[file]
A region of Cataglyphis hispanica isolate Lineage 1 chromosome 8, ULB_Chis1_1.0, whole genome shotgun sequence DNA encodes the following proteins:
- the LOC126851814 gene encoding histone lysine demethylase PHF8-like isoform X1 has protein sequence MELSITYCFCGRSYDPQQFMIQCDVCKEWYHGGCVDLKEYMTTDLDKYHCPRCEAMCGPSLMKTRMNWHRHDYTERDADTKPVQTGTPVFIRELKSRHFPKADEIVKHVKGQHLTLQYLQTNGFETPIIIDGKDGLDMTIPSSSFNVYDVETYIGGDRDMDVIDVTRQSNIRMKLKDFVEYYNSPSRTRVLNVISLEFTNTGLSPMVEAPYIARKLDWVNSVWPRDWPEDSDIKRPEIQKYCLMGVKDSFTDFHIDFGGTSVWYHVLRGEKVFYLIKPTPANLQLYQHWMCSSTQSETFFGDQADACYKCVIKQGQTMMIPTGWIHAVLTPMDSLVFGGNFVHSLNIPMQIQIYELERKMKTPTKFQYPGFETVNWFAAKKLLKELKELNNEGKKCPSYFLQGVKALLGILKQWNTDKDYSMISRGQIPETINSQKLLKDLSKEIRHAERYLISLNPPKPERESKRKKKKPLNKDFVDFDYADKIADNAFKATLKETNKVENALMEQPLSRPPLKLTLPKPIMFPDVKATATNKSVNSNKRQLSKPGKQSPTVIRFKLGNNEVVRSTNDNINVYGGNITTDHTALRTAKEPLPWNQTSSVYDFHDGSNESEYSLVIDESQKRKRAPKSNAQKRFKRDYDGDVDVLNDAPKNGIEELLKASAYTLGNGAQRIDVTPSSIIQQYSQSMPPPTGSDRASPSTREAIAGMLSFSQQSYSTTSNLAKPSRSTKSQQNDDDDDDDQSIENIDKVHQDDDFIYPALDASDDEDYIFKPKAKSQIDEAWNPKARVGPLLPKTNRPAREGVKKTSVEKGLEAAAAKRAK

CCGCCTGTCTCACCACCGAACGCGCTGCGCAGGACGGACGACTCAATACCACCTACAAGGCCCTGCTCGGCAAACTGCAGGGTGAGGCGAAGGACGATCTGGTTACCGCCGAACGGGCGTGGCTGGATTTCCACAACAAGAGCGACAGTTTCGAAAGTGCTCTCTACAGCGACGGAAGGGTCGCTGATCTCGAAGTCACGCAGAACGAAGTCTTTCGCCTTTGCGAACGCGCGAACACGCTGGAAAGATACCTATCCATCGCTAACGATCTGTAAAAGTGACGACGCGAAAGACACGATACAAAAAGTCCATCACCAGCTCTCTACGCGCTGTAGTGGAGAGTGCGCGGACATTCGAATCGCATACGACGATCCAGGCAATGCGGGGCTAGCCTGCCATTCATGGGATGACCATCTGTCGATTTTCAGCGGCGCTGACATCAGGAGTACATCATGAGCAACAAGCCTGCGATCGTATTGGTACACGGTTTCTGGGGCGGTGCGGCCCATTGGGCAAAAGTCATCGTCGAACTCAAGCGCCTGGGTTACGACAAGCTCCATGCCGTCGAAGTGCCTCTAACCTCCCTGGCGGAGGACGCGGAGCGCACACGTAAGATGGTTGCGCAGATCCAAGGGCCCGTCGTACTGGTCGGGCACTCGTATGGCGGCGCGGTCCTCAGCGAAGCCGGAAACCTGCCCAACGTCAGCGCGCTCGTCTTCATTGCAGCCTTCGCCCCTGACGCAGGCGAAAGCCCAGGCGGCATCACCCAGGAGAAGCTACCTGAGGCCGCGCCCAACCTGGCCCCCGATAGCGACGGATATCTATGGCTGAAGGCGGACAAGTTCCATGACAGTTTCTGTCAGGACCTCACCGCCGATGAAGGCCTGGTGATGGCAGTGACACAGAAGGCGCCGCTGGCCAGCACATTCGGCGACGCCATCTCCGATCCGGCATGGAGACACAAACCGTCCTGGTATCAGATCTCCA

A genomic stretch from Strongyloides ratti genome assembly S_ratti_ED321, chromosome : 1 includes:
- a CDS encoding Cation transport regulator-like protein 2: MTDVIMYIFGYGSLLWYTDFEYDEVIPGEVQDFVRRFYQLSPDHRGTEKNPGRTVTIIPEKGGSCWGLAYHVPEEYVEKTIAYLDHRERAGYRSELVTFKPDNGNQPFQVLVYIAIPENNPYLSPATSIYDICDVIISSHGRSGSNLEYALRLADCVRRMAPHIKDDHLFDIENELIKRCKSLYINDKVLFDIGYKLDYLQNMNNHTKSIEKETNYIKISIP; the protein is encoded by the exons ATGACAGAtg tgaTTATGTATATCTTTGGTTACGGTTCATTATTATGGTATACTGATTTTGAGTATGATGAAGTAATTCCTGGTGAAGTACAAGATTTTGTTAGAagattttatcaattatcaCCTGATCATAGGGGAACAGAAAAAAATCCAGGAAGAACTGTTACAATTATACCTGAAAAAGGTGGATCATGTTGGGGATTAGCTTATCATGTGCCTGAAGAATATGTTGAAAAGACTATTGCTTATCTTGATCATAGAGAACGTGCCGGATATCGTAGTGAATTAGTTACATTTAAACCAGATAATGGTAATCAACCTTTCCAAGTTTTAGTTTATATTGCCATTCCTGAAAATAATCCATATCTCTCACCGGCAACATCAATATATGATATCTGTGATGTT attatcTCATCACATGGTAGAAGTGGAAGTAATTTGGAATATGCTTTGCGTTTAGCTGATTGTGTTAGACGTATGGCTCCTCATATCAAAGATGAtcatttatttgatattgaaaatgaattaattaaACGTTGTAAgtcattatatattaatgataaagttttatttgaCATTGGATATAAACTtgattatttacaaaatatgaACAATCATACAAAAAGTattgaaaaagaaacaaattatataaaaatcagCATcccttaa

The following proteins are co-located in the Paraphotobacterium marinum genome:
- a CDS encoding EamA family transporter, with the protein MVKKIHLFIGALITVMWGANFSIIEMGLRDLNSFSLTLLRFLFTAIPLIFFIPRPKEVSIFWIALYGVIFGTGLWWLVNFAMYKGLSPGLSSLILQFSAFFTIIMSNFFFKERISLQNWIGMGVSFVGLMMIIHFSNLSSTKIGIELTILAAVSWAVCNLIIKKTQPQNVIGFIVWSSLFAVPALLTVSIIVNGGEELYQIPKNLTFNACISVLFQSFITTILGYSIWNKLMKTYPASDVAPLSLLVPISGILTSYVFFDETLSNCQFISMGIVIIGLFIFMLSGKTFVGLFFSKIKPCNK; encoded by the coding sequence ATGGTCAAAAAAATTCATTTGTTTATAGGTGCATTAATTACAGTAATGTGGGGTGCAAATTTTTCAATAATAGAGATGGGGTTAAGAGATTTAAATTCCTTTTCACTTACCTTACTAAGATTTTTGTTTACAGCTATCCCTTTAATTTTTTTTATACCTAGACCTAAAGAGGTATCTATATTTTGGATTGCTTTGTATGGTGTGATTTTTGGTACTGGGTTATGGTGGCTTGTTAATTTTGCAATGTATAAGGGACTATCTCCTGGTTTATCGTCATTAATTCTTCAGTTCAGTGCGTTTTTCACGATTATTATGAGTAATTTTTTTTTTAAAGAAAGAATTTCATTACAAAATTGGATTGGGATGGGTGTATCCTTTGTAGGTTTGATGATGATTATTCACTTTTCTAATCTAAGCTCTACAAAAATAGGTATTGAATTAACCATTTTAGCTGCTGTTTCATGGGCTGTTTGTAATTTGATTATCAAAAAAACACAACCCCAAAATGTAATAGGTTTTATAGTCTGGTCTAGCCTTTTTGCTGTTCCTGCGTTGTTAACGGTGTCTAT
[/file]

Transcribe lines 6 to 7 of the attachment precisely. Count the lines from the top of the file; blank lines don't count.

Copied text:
The following proteins are co-located in the Paraphotobacterium marinum genome:
- a CDS encoding EamA family transporter, with the protein MVKKIHLFIGALITVMWGANFSIIEMGLRDLNSFSLTLLRFLFTAIPLIFFIPRPKEVSIFWIALYGVIFGTGLWWLVNFAMYKGLSPGLSSLILQFSAFFTIIMSNFFFKERISLQNWIGMGVSFVGLMMIIHFSNLSSTKIGIELTILAAVSWAVCNLIIKKTQPQNVIGFIVWSSLFAVPALLTVSIIVNGGEELYQIPKNLTFNACISVLFQSFITTILGYSIWNKLMKTYPASDVAPLSLLVPISGILTSYVFFDETLSNCQFISMGIVIIGLFIFMLSGKTFVGLFFSKIKPCNK; encoded by the coding sequence ATGGTCAAAAAAATTCATTTGTTTATAGGTGCATTAATTACAGTAATGTGGGGTGCAAATTTTTCAATAATAGAGATGGGGTTAAGAGATTTAAATTCCTTTTCACTTACCTTACTAAGATTTTTGTTTACAGCTATCCCTTTAATTTTTTTTATACCTAGACCTAAAGAGGTATCTATATTTTGGATTGCTTTGTATGGTGTGATTTTTGGTACTGGGTTATGGTGGCTTGTTAATTTTGCAATGTATAAGGGACTATCTCCTGGTTTATCGTCATTAATTCTTCAGTTCAGTGCGTTTTTCACGATTATTATGAGTAATTTTTTTTTTAAAGAAAGAATTTCATTACAAAATTGGATTGGGATGGGTGTATCCTTTGTAGGTTTGATGATGATTATTCACTTTTCTAATCTAAGCTCTACAAAAATAGGTATTGAATTAACCATTTTAGCTGCTGTTTCATGGGCTGTTTGTAATTTGATTATCAAAAAAACACAACCCCAAAATGTAATAGGTTTTATAGTCTGGTCTAGCCTTTTTGCTGTTCCTGCGTTGTTAACGGTGTCTAT